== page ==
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Still Learning the AF System on the Olympus OM-D E-M1X Camera

In my continuing experiments with the Get Olympus system they have loaned me and the OM-D E-M1X camera in particular, I’ve had some focusing issues that I believe I am finding solutions to!

Switching camera systems is never easy nor is getting used to new AF systems. For most of my shots I have been using the 5-Target Group but have been finding a lot of images that were front-focused and the point of focus was just in front of my subject, making my subject soft.

Last night I switched to Small Target and the results were vastly better. The majority of what I was shooting last night was static images with no major focus tracking. Reviewing last nights results I hardly had any front-focused frames and most shots were tact sharp – success!!

Another issue I was having was with soft images using the M.Zuiko 300mm f4 IS Pro and 1.4 tele when shooting wide-open. Images often looked soft with no real focus point anywhere – kinda like how heat waves from the road in a distance can blur your photo, but image shouldn’t have been suffering from any heat waves. By stopping down to f7.1 it seems to have fixed my issues there. I have had some success shooting this combo wide open, but most shots seemed to have not worked out.

Female Downy Woodpecker in a tree in Bozeman, Montana

For this shot of a female Downy Woodpecker, I was using the M.Zuiko 300m f4 Pro lens and 1.4 tele. It was shot handheld at 1/800s at f7.1 and Auto ISO of 1250. This shot was super sharp with the Small Target AF, and check out that light I have in her eye!!

With this setup it gave me the equivalent focal length of 840mm when compared to a full-frame camera, without all that extra weight 🙂 I am really loving this part of the Olympus system!

 

Baby Mountain Cottontail Rabbit

OMG How darn cute is this little guy???

Baby Mountain Cottontail Rabbit

I first saw this baby Mountain Cottontail rabbit yesterday outside our fence when I was mowing. This morning we couldn’t figure out why the dogs were super excited in the backyard. Once the dogs were put inside, this little guy came back out from under the deck to finish breakfast eating grass and clovers. All I had to do was sit motionless in a chair in the yard and he/she came within 10 feet of me without even seeing me.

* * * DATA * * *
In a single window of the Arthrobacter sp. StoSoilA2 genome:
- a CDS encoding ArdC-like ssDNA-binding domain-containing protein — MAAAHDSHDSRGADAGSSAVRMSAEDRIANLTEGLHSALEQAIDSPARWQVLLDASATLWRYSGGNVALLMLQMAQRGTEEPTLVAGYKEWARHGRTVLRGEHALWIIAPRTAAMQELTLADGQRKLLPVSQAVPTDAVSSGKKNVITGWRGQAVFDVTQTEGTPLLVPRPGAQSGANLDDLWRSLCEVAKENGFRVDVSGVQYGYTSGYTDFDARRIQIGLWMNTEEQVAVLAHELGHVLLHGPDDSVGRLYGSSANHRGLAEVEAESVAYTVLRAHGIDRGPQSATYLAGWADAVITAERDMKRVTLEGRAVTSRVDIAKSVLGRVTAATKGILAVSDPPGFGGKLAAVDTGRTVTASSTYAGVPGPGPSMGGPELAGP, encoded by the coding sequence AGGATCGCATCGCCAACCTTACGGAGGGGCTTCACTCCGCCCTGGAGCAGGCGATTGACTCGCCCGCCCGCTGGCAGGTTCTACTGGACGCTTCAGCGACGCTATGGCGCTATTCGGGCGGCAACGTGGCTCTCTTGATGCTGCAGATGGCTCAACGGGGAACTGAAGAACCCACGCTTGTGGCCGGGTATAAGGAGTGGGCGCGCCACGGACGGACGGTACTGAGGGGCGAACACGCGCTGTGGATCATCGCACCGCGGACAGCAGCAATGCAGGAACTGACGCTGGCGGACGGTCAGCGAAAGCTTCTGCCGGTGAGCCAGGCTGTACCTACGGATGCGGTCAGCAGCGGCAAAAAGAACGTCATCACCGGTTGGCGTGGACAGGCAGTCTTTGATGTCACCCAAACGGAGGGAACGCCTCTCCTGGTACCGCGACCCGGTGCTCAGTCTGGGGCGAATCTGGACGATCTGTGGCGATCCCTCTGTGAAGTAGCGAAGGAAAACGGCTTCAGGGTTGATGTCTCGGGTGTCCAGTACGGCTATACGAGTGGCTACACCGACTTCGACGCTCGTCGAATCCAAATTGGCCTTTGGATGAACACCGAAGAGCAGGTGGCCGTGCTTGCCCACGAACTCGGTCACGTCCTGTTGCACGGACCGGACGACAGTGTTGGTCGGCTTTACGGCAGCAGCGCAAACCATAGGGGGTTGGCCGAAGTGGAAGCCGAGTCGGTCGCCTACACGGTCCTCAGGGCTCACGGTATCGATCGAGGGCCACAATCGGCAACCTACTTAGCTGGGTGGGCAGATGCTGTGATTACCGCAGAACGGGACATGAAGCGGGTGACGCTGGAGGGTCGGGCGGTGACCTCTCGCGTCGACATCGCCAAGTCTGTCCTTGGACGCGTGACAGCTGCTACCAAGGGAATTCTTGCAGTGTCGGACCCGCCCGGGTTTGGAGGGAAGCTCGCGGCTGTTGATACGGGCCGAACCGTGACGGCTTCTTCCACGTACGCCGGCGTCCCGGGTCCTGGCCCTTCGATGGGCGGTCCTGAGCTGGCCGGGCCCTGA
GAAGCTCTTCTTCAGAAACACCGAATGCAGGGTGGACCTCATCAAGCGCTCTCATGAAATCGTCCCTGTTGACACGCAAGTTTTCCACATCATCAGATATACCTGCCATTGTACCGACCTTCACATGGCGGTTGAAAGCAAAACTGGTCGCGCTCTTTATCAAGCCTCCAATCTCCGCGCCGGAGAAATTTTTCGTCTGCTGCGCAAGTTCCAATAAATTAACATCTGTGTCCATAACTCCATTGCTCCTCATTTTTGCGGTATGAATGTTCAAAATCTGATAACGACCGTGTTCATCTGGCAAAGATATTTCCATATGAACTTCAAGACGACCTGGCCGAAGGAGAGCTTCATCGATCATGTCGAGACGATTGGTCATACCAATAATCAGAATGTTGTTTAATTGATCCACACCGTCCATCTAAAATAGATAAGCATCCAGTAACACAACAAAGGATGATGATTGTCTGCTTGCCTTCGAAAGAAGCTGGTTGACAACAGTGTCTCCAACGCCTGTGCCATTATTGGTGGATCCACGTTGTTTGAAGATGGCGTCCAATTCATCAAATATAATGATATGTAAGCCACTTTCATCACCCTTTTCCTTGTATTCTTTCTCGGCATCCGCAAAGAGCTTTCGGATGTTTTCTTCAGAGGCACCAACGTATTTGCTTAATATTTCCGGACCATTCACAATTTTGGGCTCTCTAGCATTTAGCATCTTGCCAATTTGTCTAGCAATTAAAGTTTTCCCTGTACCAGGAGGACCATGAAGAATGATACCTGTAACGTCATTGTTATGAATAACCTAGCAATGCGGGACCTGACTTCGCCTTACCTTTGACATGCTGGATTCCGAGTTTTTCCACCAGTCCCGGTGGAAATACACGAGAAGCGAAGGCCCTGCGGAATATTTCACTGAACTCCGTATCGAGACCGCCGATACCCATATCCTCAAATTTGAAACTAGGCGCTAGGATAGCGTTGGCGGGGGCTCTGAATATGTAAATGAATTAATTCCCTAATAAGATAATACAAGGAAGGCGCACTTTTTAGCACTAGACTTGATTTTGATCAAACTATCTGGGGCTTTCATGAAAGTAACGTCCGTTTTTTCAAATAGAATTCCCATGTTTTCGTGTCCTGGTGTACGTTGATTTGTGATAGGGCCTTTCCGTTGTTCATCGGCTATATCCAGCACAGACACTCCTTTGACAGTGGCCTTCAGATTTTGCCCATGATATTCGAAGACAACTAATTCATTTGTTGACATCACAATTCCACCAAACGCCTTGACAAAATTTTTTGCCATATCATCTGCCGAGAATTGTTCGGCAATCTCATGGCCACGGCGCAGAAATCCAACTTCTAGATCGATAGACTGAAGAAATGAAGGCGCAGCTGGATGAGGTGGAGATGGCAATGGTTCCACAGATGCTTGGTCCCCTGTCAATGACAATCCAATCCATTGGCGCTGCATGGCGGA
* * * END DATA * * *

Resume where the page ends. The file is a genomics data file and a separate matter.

This was photographed hand-held with the Get Olympus OM-D E-M1X camera and the M.Zuiko 300mm f4 IS Pro lens. Shot at ISO 800 at 1/400s at f5.6.

 

Bison and Spring Snowfall in Gallatin Gateway, Montana

I love watching bison forage for food when the ground is covered with snow. They use their head as a shovel to push the snow away to get to the grass below. This was photographed yesterday during a late April snowfall here in Montana.

It was photographed with the Olympus OM-D E-M1X camera and M.Zuiko 300mm f4 IS Pro lens that Olympus has loaned me for a couple months. It was shot hand-held at 1/160s, f8, at ISO 200. To get the same lens reach using a full-frame camera I’d be using a 600mm f4 lens and there is no way I’d be hand holding that monster of a lens at 1/160th of a second for any amount of time!

One concern I’ve had with MFT is that the camera is only 20MP (my current Sony a7R3 has more than double the megapixels) and I specialize in large prints. The more megapixels, the larger you can print, right? If I can’t get great looking prints out of the Olympus there’d be no reason for me to switch from Sony.

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White Pelican in Fog on the Snake River at the Tetons

“White Pelican in Fog on the Snake River at the Tetons”
Grand Teton National Park, Wyoming

 

Earlier this month I spent 4 days in Jackson, Wyoming exhibiting at the Jackson Hole Art Festival. On my way back to Bozeman, MT I headed out early that day so I could photograph the sunrise at the Oxbow Bend Turnout.

 

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While photographing the sunrise, I noticed this white pelican slowly cruising the Snake River coming towards me. I took the wide angle lens off my camera and put my 150-600mm lens on my camera and tripod and photographed the pelican as it was floating past me.

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Elk Cows with Calf at Grand Teton National Park

I came across a herd of elk shortly after sunrise at Grand Teton National Park last month as they were on the move. I quickly parked the car in a pull-off and started taking photos from just outside the car.

They came out of the woods and into a clearing and this group of cows, with a calf, paused for just a moment to get a look around to see if there was any danger in the area.

 

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Shiras Bull Moose at rest

A Shiras bull moose with summer velvet antlers rests in a field of grass in the late evening at Gros Ventre Campground in Grand Teton National Park, Wyoming, in early summer.

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Moose are the largest extant species in the deer family. The Shiras Moose is the smallest subspecies in North America, weighing from 507 to 785 lb at maturity and can be found in Wyoming, Idaho, Utah, Colorado, Washington, Oregon, and Montana.

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